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Published on December 21st, 2010 | by Tina Casey


Researcher Recruits Seaweed to Clean Polluted Waters

December 21st, 2010 by  

Unniversity of Connecticut researcher uses seaweed and shellfish to remove excess nutrients from waterA researcher at the University of Connecticut has come up with a solution for certain kinds of coastal water pollution. Professor Charles Yarish is developing an engineered ecosystem based on seaweed and shellfish that could help reduce excess nutrients, one of the vital signs of a healthy marine environment. Excess nutrients are a particularly stubborn problem in enclosed regions such as the Long Island Sound, which shares a coastline with heavily populated Connecticut and downstate New York.

Seaweed and Coastal Pollution

As reported by UConn writer Christine Buckley, many seaweed varieties thrive in water with high levels of inorganic nutrients, while clams, mussels and other shellfish filter organic particles that contain nutrients. By cultivating edible seaweed in tandem with, for example, a mussel farm, you get a powerful one-two punch for reducing excess nutrients while also producing two food crops (though when it comes to food crops, the limitation would be the presence of other waterborne pollutants that could enter the food chain). The method could also be deployed to manage excess nutrients from commercial fish farms.

Seaweed to the Rescue

Seaweed recently made the news for its potential as a biofuel crop, so it’s possible that it could be cultivated to clean up other kinds of water pollution, then recycled for biofuel instead of food. Yarish’s work also shares elements with phytoremediation, in which plants such as cattails are cultivated in order to extract pollutants from water. This is a growing trend that includes the construction of wetlands to treat wastewater. Another concurrent development is the potential use of earthworms to filter toxic wastes from soil. While it’s not possible to worm our way out of every problem created by human activity, these approaches show that a little foresight and planning can combine with a low-tech approach to produce significant results.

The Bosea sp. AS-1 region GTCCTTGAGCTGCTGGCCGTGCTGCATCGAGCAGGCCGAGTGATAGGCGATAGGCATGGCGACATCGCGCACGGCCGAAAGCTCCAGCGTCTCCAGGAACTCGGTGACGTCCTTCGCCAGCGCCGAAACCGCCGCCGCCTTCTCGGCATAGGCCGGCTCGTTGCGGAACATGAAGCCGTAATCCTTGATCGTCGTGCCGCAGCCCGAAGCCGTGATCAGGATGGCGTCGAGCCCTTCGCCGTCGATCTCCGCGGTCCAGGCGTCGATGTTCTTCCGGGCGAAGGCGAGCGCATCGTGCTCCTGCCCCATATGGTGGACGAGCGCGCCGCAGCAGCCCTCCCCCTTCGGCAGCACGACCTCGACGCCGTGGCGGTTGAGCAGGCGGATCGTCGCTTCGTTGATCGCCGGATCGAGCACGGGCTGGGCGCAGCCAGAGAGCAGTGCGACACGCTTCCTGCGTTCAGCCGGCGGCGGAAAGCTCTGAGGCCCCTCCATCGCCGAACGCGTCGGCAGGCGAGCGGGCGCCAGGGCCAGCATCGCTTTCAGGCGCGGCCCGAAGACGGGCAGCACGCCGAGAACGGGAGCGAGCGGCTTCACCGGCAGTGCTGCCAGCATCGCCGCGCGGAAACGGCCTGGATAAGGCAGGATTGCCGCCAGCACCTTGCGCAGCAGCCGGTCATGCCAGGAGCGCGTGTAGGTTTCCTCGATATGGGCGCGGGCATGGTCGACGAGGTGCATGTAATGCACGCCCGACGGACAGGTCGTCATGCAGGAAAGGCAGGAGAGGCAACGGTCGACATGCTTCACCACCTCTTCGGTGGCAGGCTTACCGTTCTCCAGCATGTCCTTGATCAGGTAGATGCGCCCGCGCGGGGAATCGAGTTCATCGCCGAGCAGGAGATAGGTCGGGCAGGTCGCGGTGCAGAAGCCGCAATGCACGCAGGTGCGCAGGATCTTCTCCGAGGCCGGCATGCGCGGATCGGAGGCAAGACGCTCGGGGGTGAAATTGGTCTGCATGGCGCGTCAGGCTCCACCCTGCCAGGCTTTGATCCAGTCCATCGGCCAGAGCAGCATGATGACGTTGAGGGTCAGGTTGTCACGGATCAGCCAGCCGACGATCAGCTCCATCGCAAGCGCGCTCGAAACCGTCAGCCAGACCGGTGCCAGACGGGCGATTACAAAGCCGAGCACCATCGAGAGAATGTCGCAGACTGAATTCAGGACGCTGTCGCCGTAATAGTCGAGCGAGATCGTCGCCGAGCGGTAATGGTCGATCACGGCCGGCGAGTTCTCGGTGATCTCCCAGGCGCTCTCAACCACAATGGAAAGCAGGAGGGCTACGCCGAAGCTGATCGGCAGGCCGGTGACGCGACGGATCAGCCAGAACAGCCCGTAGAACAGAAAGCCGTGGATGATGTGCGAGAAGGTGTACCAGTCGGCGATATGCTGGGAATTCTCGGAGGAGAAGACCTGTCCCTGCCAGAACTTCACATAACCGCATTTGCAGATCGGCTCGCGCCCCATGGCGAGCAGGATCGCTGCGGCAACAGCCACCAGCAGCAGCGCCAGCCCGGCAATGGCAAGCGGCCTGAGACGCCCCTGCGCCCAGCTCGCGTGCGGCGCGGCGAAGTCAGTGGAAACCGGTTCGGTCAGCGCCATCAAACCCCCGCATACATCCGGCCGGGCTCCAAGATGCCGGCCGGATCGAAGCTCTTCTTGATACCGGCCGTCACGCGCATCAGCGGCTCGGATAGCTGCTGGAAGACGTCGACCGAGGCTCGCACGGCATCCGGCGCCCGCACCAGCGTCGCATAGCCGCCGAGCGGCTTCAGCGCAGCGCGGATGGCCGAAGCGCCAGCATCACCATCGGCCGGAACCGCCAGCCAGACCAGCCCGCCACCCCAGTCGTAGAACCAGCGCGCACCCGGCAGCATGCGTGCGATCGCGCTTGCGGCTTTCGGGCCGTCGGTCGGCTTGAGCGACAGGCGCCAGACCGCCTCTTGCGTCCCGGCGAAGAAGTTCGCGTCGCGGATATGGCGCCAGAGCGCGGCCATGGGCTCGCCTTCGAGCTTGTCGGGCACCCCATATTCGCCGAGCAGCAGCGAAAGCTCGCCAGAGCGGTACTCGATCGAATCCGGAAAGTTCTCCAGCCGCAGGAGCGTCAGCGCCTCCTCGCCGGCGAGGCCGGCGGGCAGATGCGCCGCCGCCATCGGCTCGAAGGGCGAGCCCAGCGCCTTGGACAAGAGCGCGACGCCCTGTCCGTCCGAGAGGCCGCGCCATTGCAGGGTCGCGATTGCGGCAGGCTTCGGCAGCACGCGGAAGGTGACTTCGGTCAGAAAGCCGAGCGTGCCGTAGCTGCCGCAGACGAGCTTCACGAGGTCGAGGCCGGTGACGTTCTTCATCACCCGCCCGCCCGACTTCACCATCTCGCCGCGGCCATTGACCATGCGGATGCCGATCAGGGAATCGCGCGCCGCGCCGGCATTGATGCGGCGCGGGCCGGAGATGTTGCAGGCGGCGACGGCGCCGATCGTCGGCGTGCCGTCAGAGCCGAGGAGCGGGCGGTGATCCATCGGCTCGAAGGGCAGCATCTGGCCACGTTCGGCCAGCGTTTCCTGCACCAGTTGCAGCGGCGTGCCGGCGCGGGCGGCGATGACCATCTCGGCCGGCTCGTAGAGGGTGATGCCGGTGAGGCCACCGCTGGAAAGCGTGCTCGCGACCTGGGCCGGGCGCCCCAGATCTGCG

Image: Red seaweed by Emoody26 in wikimedia commons. 

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About the Author

specializes in military and corporate sustainability, advanced technology, emerging materials, biofuels, and water and wastewater issues. Tina’s articles are reposted frequently on Reuters, Scientific American, and many other sites. Views expressed are her own. Follow her on Twitter @TinaMCasey and Google+.

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